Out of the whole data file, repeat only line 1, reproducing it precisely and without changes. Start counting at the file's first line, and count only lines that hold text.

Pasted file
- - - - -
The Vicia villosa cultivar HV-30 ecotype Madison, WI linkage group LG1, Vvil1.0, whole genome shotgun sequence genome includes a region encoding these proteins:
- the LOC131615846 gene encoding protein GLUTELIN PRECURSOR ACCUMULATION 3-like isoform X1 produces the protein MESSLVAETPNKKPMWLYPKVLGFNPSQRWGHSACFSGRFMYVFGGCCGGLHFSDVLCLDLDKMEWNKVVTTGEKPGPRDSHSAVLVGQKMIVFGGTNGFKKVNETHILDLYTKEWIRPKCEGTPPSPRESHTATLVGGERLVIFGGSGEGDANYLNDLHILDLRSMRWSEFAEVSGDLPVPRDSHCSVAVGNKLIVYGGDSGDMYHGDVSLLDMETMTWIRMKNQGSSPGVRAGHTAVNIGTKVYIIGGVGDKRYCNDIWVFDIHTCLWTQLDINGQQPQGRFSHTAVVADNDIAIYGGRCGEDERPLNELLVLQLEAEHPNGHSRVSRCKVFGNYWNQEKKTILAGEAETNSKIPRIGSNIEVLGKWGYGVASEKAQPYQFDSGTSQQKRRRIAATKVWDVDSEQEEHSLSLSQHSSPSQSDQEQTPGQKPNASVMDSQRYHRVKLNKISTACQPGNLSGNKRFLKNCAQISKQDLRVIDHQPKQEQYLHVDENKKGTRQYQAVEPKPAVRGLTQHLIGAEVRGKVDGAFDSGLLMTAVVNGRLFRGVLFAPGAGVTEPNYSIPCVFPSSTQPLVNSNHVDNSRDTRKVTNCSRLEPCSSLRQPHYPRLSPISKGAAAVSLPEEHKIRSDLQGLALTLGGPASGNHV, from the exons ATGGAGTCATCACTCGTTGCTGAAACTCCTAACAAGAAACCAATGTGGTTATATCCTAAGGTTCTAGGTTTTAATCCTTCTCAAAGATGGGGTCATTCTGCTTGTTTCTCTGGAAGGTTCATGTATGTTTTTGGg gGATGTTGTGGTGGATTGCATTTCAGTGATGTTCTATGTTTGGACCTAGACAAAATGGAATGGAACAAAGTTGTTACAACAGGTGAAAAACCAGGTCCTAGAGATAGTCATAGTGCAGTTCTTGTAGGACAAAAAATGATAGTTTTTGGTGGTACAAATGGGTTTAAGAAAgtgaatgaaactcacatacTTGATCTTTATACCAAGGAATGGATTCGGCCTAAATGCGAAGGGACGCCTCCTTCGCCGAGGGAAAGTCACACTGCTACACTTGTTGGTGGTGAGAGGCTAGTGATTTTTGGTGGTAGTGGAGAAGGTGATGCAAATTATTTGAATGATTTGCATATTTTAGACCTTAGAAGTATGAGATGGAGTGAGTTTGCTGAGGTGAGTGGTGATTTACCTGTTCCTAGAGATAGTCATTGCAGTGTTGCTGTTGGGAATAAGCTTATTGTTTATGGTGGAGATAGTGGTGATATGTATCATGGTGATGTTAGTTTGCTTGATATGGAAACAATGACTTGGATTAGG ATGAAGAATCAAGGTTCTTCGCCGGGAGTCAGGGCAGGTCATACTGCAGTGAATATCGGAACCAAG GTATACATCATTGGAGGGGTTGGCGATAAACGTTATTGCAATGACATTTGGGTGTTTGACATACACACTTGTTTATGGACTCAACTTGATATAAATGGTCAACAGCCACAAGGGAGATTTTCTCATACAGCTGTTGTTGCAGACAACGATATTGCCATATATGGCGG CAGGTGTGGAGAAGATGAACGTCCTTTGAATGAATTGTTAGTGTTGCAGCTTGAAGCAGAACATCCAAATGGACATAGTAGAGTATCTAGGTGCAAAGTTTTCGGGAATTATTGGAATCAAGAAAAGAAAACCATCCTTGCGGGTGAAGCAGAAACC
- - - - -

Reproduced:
The Vicia villosa cultivar HV-30 ecotype Madison, WI linkage group LG1, Vvil1.0, whole genome shotgun sequence genome includes a region encoding these proteins: